Pandemic Response Week In Review

Throughout the past week, Ohio Governor Mike DeWine was joined by Lt. Governor Jon Husted, and provided updates on Ohio's response to the COVID-19 pandemic, as well as state initiatives.

On Tuesday, Governor DeWine endorsed Wright-Patterson Air Force Base (WPAFB) and the surrounding Dayton region as the ideal location for the new United States Space Command headquarters.

"Wright-Patterson Air Force Base and the Dayton region would be excellent hosts for the U.S. Space Command's new headquarters," said Governor DeWine. "This area is already home to the National Air and Space Intelligence Center, Air Force Research Laboratory, Air Force Life Cycle Management Center, and Air Force Material Command. It's a powerful combination and a synergy that you can't find anywhere else."

In a letter sent to the Assistant Secretary of the Air Force, Governor DeWine endorsed the nomination submitted by Beavercreek Mayor Bob Stone. A letter signed by 22 area mayors and four county commission presidents was also submitted expressing mutual support for the Dayton region to be considered for the permanent U.S. Space Command headquarters.

The Department of the Air Force, in coordination with the Office of the Secretary of Defense, announced in May that it would accept nominations for the headquarters' location based on specific criteria. WPAFB and the Dayton region met all of the screening requirements.

If selected, the new headquarters could bring up to 1,400 personnel to Ohio.

Copies of the letters sent can be found at

Also on Tuesday, Governor DeWine announced two public awareness campaigns aimed at spreading awareness of COVID-19 prevention measures that impact the well-being of Ohioans and the Ohio economy.

“The messages of these ads are clear,” said Governor DeWine. “Ohioans, by continuing to practice good prevention, can do two things at once, help stop the spread of COVID-19, and responsibly and safely get back to work.”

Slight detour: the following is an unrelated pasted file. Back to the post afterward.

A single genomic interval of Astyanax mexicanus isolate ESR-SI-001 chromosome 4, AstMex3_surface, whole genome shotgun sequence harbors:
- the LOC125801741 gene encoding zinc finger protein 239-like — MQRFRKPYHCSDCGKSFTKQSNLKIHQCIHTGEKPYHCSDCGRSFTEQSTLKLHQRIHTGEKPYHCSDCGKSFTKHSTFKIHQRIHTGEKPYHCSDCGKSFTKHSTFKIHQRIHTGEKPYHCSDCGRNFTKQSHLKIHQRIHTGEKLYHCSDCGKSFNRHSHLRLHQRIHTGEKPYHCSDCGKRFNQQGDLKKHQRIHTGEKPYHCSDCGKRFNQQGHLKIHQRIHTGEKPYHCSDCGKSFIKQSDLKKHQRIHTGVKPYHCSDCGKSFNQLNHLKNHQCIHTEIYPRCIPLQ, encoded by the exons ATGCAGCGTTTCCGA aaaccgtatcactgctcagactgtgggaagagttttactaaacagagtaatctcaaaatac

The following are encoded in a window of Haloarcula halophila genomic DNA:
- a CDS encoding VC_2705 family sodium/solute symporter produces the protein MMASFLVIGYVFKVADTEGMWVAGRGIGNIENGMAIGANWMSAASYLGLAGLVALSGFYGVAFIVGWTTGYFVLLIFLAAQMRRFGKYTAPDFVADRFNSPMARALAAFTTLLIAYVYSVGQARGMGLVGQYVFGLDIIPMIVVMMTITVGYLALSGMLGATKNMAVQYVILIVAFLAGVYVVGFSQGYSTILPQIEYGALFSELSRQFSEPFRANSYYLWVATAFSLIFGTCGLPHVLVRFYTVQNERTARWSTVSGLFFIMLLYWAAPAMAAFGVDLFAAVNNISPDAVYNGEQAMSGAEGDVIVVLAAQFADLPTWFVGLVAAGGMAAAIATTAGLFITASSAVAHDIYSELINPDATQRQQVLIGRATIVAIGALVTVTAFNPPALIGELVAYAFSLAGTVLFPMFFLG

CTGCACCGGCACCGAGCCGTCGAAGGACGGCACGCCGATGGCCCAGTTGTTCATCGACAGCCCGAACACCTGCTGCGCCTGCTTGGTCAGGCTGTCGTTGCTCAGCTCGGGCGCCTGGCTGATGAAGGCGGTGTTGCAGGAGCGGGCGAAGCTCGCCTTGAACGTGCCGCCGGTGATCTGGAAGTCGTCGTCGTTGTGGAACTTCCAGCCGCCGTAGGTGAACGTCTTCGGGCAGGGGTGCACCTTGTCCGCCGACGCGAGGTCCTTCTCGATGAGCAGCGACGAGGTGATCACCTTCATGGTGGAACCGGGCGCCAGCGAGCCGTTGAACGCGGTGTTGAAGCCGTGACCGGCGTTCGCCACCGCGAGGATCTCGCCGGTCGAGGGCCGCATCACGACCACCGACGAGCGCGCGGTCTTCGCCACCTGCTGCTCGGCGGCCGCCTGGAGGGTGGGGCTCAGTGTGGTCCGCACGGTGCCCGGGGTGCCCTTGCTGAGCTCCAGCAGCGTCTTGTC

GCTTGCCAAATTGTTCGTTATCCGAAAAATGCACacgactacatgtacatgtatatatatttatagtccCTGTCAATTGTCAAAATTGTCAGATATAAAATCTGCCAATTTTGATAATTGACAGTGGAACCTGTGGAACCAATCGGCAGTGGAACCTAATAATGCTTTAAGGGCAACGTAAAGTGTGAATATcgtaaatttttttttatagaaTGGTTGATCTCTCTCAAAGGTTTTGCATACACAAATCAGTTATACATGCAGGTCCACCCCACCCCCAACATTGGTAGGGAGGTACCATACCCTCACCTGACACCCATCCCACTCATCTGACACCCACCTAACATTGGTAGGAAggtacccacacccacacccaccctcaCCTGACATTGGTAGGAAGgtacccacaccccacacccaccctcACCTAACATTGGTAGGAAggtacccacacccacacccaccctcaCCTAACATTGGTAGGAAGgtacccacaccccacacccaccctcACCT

The first campaign, called “I Believe,” focuses on real Ohioans and the prevention measures they take to prevent the spread of COVID-19. These 15-second ads, provided by the Ohio Department of Health, will air for three weeks on broadcast, cable, and social media across the state. The PSAs feature two Ohio healthcare professionals.

I Believe (1)

Dr. Kevin Sharrett, MD, is a primary care physician with Cedarville and Jamestown Family Practice. He is the Medical Director for the Greene County Health Department and the Medical Director for Rural Health for the Kettering Health Network. He has served as the Greene County Coroner since 1997. A graduate of Wright State University School of Medicine, Dr. Sharrett also is a farmer and has dedicated his career to serving rural Ohioans.

I Believe (2)

Shareece Mashiska, RN, has been caring for patients in the Youngstown/Warren communities for more than 15 years. A nurse manager at Mercy Health – St. Elizabeth Youngstown Hospital, Shareece began her career in the intermediate unit at Mercy Health – St. Joseph Warren Hospital before becoming an intensive care nurse working both in-patient and on Mercy Health’s mobile intensive care unit. Currently residing in the Mahoning Valley, Shareece believes social distancing remains a critical piece of keeping our communities safe, which includes her own husband and three children.

Up to All of Us

The second campaign, called “Up to All of Us,” focuses on the importance of taking proper preventative precautions, such as maintaining social distance and washing hands, to get Ohioans back to work and Ohio's economy working again.  The ad, provided by the Ohio Bureau of Workers Compensation, will air for three weeks on broadcast and cable television and features an emergency room physician and a local restaurant owner and operator.

Laura Espy-Bell, MD, MHA, FACEP is a board-certified Emergency physician and a native of Columbus, Ohio. She is a graduate of Spelman College in Atlanta, GA where she received her Bachelor of Arts in Economics in 2003. Dr. Espy-Bell received her Master of Healthcare Administration (MHA) from the University of North Carolina at Chapel Hill in 2005. Dr. Espy-Bell graduated from The Ohio State University College of Medicine in 2011. Dr. Espy-Bell has been an active member of the OhioHealth medical staff for the past 6 years as an Emergency Medicine attending physician with Mid-Ohio Emergency Services (MOES) and has provided quality health care in several OhioHealth emergency departments.